This week’s Evergreen International Conference marks the first event in our community where attendees were asked during registration to adhere to an Event Code of Conduct and a Photography Policy.
The Executive Oversight Board approved the Code of Conduct (CoC) during the last Evergreen conference in Cambridge and approved the photography policy shortly thereafter. Since that time, several of us in the community have been working on the procedures for addressing CoC complaints if they arise. Our hope is that we will never need to use these procedures, but we want to make sure that we respond appropriately if we do need to use them.
I want to use this blog post to talk about why I contributed my time over the past year to work on the photography policy and to help put the CoC procedures in place.
As a community, I think it’s important that we ensure the CoC isn’t just a statement we put on our web site and then assume we have done our job to establish a safe environment at our events. Instead, it’s the first step towards setting a tone for the behavior we expect of our community members, not just when attending Evergreen events, but also in their day-to-day interactions on the list, in the #evergreen IRC channel, or in other project communication channels.
The Evergreen community is one in which we treat everyone as a professional, regardless of their gender, sexual orientation, disability, physical appearance, body size, race or religion. We might not always agree with other people and may even dislike others in the community. However, we should always treat them with the respect that every professional deserves.
We are a community of mutual respect, where people don’t need to worry that they will be harassed or joked about because of perceived differences; where people know that they will be treated as a colleague, not as a potential date; and where people know they will be judged on the merit of their contributions.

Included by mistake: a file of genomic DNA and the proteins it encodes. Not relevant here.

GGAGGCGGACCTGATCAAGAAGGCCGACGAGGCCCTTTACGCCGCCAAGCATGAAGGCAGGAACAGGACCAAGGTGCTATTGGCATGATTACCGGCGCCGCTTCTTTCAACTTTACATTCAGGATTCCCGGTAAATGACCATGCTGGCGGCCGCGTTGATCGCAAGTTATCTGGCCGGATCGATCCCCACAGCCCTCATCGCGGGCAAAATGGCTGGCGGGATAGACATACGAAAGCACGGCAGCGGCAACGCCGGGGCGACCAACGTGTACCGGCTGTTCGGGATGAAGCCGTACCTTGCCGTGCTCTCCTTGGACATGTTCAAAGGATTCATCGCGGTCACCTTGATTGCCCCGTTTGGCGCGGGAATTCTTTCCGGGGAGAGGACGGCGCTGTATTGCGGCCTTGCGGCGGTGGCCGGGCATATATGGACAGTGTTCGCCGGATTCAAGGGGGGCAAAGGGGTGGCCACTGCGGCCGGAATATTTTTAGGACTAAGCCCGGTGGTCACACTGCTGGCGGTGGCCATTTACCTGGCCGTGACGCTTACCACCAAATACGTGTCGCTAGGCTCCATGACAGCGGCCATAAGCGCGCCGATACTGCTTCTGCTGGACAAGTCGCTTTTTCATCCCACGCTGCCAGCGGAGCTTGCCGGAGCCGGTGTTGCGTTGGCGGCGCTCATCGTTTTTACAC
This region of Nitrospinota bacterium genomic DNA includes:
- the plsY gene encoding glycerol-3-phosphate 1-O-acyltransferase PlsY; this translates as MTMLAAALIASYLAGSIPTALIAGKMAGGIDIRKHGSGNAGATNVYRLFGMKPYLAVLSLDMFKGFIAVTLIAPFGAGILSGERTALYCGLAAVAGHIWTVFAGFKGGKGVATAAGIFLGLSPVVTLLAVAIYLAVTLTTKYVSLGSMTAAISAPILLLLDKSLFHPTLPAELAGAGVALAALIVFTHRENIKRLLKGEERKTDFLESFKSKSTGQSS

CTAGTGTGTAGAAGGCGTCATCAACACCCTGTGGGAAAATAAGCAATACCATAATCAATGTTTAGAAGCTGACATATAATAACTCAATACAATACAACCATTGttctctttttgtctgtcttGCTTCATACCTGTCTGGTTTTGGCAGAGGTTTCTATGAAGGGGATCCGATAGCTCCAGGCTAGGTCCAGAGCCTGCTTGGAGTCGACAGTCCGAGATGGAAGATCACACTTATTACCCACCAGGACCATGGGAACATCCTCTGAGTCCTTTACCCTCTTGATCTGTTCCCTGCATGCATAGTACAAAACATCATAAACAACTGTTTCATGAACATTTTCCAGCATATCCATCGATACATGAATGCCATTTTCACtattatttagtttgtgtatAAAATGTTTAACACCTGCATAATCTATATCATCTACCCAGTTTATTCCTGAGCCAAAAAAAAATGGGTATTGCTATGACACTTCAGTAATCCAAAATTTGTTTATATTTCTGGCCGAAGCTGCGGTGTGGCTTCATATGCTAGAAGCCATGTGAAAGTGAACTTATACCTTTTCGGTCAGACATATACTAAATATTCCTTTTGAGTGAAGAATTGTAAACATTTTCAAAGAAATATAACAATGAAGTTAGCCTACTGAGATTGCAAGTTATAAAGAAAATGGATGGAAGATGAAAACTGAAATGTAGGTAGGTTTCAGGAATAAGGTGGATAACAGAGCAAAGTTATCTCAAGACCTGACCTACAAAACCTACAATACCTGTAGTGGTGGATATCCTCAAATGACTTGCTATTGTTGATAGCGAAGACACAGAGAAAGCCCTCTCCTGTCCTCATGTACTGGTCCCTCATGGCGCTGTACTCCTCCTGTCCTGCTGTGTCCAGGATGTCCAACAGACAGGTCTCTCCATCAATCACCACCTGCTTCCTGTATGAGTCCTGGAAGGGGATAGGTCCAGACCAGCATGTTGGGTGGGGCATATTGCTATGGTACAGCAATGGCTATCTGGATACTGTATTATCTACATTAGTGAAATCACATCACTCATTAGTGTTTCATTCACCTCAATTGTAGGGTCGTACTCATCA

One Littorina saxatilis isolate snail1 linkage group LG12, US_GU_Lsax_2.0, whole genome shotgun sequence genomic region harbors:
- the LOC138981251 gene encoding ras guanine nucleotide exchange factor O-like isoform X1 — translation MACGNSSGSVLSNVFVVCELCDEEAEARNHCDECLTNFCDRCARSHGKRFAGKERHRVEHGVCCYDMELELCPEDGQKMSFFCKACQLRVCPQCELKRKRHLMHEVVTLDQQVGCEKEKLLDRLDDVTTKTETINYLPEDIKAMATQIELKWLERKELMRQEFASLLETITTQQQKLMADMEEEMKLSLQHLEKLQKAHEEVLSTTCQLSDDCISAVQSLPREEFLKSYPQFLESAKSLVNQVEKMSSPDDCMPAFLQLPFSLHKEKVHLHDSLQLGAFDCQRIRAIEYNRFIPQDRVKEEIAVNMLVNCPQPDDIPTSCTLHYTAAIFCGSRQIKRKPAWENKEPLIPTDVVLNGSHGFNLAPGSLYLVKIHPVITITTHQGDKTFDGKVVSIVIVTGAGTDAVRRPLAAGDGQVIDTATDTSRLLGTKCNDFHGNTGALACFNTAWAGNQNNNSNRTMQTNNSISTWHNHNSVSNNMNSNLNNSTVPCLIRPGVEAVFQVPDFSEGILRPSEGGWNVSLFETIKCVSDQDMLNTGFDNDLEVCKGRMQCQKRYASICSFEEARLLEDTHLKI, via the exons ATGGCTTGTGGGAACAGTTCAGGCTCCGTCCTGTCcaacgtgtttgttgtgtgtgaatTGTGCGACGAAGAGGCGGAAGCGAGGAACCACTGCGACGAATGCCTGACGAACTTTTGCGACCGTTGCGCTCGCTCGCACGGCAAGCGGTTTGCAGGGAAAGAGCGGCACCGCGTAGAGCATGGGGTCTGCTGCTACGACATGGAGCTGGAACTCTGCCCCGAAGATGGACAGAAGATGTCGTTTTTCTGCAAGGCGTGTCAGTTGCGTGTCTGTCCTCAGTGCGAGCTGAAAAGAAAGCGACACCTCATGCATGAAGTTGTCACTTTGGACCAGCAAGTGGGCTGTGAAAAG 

Why is this important? By establishing this kind of environment, people will see the Evergreen community as a welcoming one, not one that should be avoided. They’ll be more likely to contribute. However, the most compelling reason is that it’s the right thing to do.
As everyone gets ready to attend the conference, I encourage to read over the Code of Conduct as a reminder of what kind of behavior may be considered a violation of the code. If you are uncertain if something you might say or incorporate in a presentation is inappropriate, err on the side of caution. If you see or experience something that is out of line, report it to an incident responder.
Also, please remember to abide by the new photography policy. The lanyards are a great way for people to let you know what their photography preferences are. We expect you to respect their wishes. If you want to record somebody, you always must ask first.
Most of all, enjoy the conference. If everyone follows these guidelines, it should be an informative and enjoyable event for all.